Postby Famspear » Tue Jun 17, 2014 3:41 pm

AFTP wrote:...I think it would behoove you to place yourself in the average Americans shoes and see though their eyes for a while.
Maybe then you'll understand their disillusionment.


Gee, who exactly are these "average Americans", and how do we find one of them? I'd sure like to meet one.

Come on.

I'm the grandson of a south Louisiana rice farmer. My grandparents had little in the way of worldly possessions. My other grandfather was a Methodist minister, but they didn't have much, either. My mother died when I was a kid. After she died, my dad never re-married, and he struggled to raise four children, and did a good job. As kids, we didn't have a lot of the toys that other kids had. At one point, we went to church on Sunday wearing "flip flops" for shoes. I grew up in the Deep South and I didn't live in an air conditioned home until I was grown and moved away from home.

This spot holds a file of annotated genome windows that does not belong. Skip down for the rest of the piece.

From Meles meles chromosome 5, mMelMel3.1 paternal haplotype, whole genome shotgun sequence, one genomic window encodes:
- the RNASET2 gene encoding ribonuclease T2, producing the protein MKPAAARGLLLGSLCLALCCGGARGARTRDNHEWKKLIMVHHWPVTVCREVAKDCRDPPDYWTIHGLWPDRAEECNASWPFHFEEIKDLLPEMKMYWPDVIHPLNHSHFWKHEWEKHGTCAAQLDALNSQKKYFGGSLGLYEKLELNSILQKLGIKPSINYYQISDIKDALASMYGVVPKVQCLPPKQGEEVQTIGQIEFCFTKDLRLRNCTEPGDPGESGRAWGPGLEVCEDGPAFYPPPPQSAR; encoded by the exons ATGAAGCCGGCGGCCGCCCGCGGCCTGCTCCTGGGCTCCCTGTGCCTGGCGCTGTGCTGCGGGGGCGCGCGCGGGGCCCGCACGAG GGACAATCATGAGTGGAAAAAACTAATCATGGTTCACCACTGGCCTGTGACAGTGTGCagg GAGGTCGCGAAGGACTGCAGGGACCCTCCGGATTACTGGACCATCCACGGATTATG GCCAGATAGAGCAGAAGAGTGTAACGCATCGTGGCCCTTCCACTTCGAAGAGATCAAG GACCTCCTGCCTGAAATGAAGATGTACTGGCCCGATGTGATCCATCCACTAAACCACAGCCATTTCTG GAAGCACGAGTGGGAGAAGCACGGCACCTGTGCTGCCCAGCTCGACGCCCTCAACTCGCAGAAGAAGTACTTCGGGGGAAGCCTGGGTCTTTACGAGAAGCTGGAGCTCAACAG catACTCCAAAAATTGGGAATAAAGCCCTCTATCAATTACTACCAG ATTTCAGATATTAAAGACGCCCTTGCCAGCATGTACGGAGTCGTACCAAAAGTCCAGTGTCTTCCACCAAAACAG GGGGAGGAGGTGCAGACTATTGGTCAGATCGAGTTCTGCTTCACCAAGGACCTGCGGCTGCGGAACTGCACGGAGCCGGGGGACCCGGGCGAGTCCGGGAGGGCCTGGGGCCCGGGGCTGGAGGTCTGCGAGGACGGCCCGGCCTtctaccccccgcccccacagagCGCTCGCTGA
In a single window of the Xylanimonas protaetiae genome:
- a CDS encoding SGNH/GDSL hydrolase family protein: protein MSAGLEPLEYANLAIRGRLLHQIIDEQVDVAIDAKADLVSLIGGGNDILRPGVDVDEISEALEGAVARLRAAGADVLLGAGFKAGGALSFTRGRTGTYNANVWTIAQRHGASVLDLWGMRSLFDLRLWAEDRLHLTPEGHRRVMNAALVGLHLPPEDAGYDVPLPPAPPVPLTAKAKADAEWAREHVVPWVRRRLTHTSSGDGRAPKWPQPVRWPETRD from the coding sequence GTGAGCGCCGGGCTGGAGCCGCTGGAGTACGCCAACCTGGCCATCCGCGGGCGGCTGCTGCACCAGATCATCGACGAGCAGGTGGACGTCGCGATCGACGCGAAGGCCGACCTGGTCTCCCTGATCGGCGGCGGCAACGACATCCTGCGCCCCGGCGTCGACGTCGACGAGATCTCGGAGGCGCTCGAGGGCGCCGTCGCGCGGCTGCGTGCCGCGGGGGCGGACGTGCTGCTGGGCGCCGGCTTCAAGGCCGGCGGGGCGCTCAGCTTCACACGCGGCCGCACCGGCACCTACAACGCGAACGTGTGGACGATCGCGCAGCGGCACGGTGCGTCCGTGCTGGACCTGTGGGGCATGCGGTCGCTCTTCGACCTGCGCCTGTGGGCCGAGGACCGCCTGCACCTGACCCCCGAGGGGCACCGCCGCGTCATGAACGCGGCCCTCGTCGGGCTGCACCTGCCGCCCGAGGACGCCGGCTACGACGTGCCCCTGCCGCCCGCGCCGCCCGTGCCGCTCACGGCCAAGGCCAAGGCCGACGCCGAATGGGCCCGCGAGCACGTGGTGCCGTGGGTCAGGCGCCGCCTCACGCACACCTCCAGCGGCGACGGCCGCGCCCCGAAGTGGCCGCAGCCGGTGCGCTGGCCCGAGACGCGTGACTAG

In my life, I have received only one government hand-out that comes to mind: The interest that the government paid on my student loans while I was in college and law school.

The fact that I worked for what I have accomplished does not make me not be an average American. Indeed, working for what you have is very typically "average American."

I'm just curious, AFTP. Which posters here in the Quatloos forum do you consider to be "not average Americans" who would need to "place themselves" in the "shoes" of people who are average Americans?

Edit: And, AFTP, since your comment was directed to AndyK, why do you think it necessary or appropriate to lecture AndyK on "placing" himself in the "shoes" of "average Americans"? Is there some reason that AndyK cannot relate to the plight of "average Americans"?